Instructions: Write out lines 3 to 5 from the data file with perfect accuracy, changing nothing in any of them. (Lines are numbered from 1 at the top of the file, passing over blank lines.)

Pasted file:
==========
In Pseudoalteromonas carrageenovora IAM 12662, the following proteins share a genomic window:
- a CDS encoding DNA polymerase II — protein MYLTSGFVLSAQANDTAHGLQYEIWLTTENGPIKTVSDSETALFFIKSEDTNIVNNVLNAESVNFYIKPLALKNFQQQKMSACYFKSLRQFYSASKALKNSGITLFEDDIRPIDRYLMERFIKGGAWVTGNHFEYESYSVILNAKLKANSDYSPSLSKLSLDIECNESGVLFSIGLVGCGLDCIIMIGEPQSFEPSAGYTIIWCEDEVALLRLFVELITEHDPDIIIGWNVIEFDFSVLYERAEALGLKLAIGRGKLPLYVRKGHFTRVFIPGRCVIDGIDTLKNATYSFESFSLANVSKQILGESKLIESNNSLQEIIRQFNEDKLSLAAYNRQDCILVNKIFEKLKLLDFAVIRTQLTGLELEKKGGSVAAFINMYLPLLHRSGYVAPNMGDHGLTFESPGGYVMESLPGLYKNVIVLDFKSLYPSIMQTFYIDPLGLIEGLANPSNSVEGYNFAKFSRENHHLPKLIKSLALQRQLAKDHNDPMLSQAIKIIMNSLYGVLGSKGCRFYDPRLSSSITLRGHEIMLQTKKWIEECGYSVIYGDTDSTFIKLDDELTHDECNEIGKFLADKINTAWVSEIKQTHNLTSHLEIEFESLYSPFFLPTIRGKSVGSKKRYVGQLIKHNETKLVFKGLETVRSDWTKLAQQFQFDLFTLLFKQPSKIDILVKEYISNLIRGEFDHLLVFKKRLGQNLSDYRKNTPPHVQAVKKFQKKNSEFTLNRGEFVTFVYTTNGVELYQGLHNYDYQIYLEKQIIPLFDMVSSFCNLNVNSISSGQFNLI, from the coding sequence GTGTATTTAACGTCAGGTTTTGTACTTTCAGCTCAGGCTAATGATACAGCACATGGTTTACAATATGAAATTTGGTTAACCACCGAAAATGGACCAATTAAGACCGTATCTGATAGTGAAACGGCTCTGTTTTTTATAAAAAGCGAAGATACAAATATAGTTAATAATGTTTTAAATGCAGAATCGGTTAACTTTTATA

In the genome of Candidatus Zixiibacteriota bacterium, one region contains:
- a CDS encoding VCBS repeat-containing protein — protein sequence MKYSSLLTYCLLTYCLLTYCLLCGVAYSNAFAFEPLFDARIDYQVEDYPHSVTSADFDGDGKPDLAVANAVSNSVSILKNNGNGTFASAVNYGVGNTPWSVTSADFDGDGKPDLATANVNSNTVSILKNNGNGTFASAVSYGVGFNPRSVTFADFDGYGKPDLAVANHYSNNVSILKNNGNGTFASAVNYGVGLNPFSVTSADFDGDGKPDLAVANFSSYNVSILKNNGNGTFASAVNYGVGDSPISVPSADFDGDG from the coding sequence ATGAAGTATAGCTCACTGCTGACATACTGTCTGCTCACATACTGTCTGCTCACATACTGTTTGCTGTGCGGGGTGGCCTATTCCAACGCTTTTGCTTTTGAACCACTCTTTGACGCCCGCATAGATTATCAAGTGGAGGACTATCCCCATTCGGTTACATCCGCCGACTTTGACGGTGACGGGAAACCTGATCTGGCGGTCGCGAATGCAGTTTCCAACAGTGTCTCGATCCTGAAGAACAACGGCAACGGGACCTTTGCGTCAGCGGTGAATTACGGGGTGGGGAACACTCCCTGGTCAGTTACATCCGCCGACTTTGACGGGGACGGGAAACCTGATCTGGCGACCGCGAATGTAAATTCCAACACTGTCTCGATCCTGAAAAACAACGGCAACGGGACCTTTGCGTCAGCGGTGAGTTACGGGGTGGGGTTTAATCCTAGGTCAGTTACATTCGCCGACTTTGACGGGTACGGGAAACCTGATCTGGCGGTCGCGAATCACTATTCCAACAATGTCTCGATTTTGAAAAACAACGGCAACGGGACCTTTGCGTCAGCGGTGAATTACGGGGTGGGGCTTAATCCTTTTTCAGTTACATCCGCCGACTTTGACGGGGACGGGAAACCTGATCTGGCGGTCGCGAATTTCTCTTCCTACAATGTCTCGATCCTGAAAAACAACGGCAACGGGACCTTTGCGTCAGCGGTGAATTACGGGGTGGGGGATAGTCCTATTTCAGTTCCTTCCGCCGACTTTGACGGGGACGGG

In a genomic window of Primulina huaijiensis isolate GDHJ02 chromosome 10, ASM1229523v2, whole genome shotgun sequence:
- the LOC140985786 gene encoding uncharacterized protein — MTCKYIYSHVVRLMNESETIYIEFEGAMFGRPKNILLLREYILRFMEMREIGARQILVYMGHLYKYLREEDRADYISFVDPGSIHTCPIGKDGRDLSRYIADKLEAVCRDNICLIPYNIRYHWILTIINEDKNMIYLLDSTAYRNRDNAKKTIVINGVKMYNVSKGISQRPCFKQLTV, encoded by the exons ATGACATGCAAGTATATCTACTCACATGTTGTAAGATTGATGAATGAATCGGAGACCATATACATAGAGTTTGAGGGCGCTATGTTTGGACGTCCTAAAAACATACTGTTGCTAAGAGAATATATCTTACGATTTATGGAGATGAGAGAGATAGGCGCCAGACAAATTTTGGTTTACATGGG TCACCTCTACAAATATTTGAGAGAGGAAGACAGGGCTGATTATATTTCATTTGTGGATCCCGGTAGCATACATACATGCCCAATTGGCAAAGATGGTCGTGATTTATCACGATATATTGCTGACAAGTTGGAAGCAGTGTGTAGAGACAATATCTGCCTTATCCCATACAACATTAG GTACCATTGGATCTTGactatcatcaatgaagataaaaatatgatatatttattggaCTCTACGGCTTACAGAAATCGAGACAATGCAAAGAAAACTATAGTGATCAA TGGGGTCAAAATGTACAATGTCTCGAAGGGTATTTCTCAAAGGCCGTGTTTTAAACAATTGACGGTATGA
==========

In the genome of Candidatus Zixiibacteriota bacterium, one region contains:
- a CDS encoding VCBS repeat-containing protein — protein sequence MKYSSLLTYCLLTYCLLTYCLLCGVAYSNAFAFEPLFDARIDYQVEDYPHSVTSADFDGDGKPDLAVANAVSNSVSILKNNGNGTFASAVNYGVGNTPWSVTSADFDGDGKPDLATANVNSNTVSILKNNGNGTFASAVSYGVGFNPRSVTFADFDGYGKPDLAVANHYSNNVSILKNNGNGTFASAVNYGVGLNPFSVTSADFDGDGKPDLAVANFSSYNVSILKNNGNGTFASAVNYGVGDSPISVPSADFDGDG from the coding sequence ATGAAGTATAGCTCACTGCTGACATACTGTCTGCTCACATACTGTCTGCTCACATACTGTTTGCTGTGCGGGGTGGCCTATTCCAACGCTTTTGCTTTTGAACCACTCTTTGACGCCCGCATAGATTATCAAGTGGAGGACTATCCCCATTCGGTTACATCCGCCGACTTTGACGGTGACGGGAAACCTGATCTGGCGGTCGCGAATGCAGTTTCCAACAGTGTCTCGATCCTGAAGAACAACGGCAACGGGACCTTTGCGTCAGCGGTGAATTACGGGGTGGGGAACACTCCCTGGTCAGTTACATCCGCCGACTTTGACGGGGACGGGAAACCTGATCTGGCGACCGCGAATGTAAATTCCAACACTGTCTCGATCCTGAAAAACAACGGCAACGGGACCTTTGCGTCAGCGGTGAGTTACGGGGTGGGGTTTAATCCTAGGTCAGTTACATTCGCCGACTTTGACGGGTACGGGAAACCTGATCTGGCGGTCGCGAATCACTATTCCAACAATGTCTCGATTTTGAAAAACAACGGCAACGGGACCTTTGCGTCAGCGGTGAATTACGGGGTGGGGCTTAATCCTTTTTCAGTTACATCCGCCGACTTTGACGGGGACGGGAAACCTGATCTGGCGGTCGCGAATTTCTCTTCCTACAATGTCTCGATCCTGAAAAACAACGGCAACGGGACCTTTGCGTCAGCGGTGAATTACGGGGTGGGGGATAGTCCTATTTCAGTTCCTTCCGCCGACTTTGACGGGGACGGG

In a genomic window of Primulina huaijiensis isolate GDHJ02 chromosome 10, ASM1229523v2, whole genome shotgun sequence: